Marcus Munafò receives Presidents' Award from The British Psychological Society
26 July 2017
Professor Marcus Munafò from the School of Experimental Psychology has be conferred with the 2017 Presidents' Award for Distinguished Contributions to Psychological Knowledge by the British Psychological Society.
The award confers life membership of the Society and recipients are invited to deliver the Presidents' Award Lecture at annual conference.
Professor Munafò is a programme lead within the University’s MRC Integrative Epidemiology Unit which conducts some of the UK's most advanced population health science research, using genetics, population data and experimental interventions to look for the underlying causes of chronic disease.
He is also director of the Tobacco and Alcohol Research Group; in this role he has provided regular consultancy to the World Health Organisation and the European Commission on issues of tobacco control.
His work has been cited in the recent European Tobacco Products Directive and has been used by the Australian Government’s defence against legal challenges to recent plain packaging legislation.
As a leading advocate of good scientific practice in psychology Professor Munafò has been involved in a number of national and international debates on the reproducibility crisis, including the Society’s Replicability and Reproducibility Debate held at the Royal Society in 2016.
Professor Munafò said: "It's a genuine honour to receive this award, and I’m grateful to all of the colleagues and students who have supported and contributed to my work over the years."
Professor Daryl O'Connor, Chair of the British Psychological Society’s Research Board said: "The Presidents' Award is given as a mid-career recognition of the achievements of someone who is currently engaged in research of outstanding quality.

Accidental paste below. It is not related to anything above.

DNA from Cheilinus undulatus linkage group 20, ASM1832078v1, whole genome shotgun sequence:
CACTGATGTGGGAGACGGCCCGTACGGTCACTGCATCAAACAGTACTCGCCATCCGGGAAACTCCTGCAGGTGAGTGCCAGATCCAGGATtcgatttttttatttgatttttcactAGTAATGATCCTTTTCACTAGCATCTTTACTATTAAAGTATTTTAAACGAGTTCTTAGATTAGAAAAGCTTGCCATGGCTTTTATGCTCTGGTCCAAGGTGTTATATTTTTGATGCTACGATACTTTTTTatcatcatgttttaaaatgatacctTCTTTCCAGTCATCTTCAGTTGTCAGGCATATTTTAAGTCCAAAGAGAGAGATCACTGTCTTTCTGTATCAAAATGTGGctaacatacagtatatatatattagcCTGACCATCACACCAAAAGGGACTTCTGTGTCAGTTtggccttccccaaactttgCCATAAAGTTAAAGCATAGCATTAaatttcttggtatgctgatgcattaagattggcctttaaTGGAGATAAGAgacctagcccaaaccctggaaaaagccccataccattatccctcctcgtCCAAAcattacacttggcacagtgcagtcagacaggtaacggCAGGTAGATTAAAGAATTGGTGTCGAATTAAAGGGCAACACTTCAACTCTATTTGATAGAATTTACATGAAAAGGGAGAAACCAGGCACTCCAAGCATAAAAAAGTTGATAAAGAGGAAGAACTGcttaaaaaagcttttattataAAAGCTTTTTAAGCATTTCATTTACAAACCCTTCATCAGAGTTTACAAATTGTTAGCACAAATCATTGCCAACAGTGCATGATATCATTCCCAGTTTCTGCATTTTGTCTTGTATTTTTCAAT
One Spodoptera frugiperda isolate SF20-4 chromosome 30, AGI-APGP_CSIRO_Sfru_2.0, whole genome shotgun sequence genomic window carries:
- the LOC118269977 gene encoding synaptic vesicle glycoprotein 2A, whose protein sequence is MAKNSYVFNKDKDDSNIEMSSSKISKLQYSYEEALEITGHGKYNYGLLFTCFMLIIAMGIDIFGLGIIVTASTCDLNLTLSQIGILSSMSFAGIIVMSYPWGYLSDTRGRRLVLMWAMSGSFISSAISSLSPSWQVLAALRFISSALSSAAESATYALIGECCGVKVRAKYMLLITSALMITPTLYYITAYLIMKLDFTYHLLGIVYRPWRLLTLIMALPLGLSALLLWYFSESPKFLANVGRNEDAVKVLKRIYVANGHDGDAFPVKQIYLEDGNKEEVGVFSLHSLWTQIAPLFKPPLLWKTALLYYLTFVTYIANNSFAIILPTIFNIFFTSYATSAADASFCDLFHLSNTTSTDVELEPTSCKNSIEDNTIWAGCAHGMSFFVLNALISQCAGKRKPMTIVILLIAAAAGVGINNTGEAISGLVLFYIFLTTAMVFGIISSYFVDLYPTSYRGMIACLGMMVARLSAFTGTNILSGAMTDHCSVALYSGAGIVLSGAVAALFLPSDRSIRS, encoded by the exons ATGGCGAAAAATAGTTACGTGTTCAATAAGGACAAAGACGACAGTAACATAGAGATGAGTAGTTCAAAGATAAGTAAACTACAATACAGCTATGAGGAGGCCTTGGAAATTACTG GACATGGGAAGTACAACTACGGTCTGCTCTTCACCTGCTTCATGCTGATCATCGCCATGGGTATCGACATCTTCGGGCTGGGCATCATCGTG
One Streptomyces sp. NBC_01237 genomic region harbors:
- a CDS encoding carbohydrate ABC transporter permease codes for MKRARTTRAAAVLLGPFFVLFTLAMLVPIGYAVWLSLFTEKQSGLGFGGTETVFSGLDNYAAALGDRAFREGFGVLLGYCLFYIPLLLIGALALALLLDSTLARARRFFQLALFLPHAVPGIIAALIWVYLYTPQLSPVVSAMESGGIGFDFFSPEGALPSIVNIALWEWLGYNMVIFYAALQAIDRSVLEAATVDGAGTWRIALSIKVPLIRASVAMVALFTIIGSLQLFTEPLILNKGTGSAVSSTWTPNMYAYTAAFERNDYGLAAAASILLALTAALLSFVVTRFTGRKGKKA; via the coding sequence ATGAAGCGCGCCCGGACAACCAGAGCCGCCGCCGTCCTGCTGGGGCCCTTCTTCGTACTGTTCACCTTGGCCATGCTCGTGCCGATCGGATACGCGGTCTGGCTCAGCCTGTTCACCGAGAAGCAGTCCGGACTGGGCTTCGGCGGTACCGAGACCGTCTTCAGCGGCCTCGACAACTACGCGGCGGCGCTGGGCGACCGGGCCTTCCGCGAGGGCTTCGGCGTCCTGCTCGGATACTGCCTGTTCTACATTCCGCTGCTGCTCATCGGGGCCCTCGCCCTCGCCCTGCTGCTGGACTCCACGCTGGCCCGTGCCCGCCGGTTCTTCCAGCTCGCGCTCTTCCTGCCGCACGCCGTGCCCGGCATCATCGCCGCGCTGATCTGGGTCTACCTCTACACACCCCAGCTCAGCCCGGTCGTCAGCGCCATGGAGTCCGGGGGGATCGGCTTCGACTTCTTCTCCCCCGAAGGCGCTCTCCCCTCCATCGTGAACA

"Professor Marcus Munafò's research is outstanding and it is internationally renowned in the area of addictive behaviours, in particular alcohol and nicotine use.
"Professor Munafò's research has advanced our understanding of the genetic determinants of addictive behaviours, and the role of human personality in explaining the association between genetic variation and addictive behaviours.
"In addition, this award also recognises the outstanding contribution he has made to the replication and reproducibility debate and the open science movement more generally. In sum, Marcus is a very worthy recipient of this prestigious award and I pass on my congratulations to him."
Professor Christopher Jarrold, Head of the University of Bristol’s School of Experimental Psychology, added: "I am delighted that Marcus' many and varied contributions to our discipline has been recognised in this way.
"The British Psychological Society is an organisation with an extremely broad reach and remit, and their President's Award is very prestigious indeed.
"Marcus' wide interests perfectly match the spirit of the award, as they combine excellence in research, a passion to support and develop colleagues around him, and an international reputation for his work on the reproducibility of science that goes well beyond the boundaries of psychology."
The British Psychological Society is the representative body for psychology and psychologists in the UK, and is responsible for the promotion of excellence and ethical practice in the science, education, and practical applications of the discipline.